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5 Green Spots on Earth

Rainforests

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(Image credit: ESA)

The Earth may be known as the Blue Marble, but one of it's most important colors is green. Green is the sign of life on our humble home planet, so in honor of St. Patrick's Day and its signature color, we're taking a look at some of the greenest places on the planet:

Possibly the greenest areas on Earth are its rain forests, including the Congo, picture above.

The Congo River Basin's rainforests are the second largest in the world, after the Amazon. The Congo is home to a wealth of biodiversity over 10,000 plant species, 1,000 bird species and 400 mammal species, including three great ape species.

The size of the Congo rainforests means that they can absorb large amounts of carbon dioxide from the atmosphere and produce oxygen that goes back into it. This gas production and consumption has earned the forests the nickname of 'second lungs of the Earth' (the Amazon is the first).

Nile River Delta

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(Image credit: NASA)

The fertile delta of the Nile River stands out between the blue of the Mediterranean Sea and the tan of the Sahara.

At the apex of the fertile Nile River Delta is the Egyptian capital city of Cairo. To the west are the Great Pyramids of Giza. North of here the Nile branches into two distributaries, the Rosetta to the west and the Damietta to the east.

Phytoplankton Blooms

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(Image credit: NASA)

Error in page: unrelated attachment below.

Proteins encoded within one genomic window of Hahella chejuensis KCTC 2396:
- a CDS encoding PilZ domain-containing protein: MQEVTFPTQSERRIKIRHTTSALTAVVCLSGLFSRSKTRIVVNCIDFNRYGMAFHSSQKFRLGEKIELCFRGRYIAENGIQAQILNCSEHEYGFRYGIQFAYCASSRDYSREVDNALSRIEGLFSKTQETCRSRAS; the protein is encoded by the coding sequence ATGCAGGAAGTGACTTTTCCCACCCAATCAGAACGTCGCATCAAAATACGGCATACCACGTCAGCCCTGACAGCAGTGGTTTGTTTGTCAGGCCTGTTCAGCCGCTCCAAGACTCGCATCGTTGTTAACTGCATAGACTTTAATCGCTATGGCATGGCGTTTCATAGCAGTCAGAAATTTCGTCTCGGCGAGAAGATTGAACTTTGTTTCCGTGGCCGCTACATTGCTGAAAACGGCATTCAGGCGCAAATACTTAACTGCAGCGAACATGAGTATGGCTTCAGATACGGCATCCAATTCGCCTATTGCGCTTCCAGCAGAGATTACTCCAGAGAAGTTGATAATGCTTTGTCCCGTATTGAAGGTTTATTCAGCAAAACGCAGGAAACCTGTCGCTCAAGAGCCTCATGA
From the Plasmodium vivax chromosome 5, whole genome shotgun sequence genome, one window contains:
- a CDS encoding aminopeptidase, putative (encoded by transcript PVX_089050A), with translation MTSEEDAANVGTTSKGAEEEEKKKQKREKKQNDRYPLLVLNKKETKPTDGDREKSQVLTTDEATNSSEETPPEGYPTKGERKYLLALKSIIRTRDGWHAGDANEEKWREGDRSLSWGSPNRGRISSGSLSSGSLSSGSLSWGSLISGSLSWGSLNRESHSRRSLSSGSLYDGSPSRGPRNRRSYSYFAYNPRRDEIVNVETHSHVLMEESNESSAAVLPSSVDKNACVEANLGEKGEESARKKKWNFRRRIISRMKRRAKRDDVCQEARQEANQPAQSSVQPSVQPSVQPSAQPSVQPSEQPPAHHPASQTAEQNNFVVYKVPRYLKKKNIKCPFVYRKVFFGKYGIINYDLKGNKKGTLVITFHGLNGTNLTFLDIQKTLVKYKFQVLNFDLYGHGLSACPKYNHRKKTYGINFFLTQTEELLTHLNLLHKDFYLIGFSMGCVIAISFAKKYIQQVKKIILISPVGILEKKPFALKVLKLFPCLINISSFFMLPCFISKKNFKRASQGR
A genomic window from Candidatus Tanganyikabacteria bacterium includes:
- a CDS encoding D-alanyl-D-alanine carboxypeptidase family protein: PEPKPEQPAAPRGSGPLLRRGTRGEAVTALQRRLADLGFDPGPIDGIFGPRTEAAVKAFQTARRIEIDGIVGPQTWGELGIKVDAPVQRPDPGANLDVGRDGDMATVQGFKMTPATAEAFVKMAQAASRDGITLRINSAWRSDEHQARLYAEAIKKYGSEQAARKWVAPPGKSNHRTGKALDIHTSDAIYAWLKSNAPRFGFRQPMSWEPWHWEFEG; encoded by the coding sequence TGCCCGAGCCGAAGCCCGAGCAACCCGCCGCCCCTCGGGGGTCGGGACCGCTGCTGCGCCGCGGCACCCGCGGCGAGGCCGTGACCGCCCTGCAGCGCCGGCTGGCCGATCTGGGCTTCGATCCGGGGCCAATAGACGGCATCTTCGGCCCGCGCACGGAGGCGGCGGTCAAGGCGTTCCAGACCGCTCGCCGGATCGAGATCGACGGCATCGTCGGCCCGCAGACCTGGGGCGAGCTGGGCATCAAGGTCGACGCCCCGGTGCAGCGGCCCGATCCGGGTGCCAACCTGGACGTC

Floating, microscopic plants, known as phytoplankton, soak up the sunlight and the nutrients stirring in the oceans and grow into prodigious, green blooms, such as this one in Antarctica's Ross Sea.

Those blooms become a great banquet for krill, fish, penguins, whales, and other marine species who carve out a living in the cool waters of the far south.

Aurora

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(Image credit: NASA)

The atmosphere above Earth's surface can also take on a greenish hue.

Auroras, also known as the northern and southern lights, are created when high-energy electrons from the sun pour down from the Earth's magnetosphere and collide with atoms in Earth's atmosphere.

Green auroras occur from altitudes of about 62 to 155 miles (100 to 250 kilometers) and are caused by the emission of a particular wavelength of light from oxygen atoms.

This picture of an aurora was taken by astronauts aboard the International Space Station in 2001.

Ireland

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(Image credit: NASA)

No list of green places would be complete without the Emerald Isle. Ireland's signature green color is on display in this image taken on Jan. 4, 2003 by NASA's Moderate Resolution Imaging Spectroradiometer (MODIS).

Ireland is essentially a depression ringed by relatively low mountains. The highest elevation in Ireland is Carrantuohill, located in the rugged terrain of the southwest tip. The bowl-like shape creates the network of lakes scattered across the island, and over time has produced peat bogs, which provide a source of fuel on the island, which is covered mostly by pasture and meadows.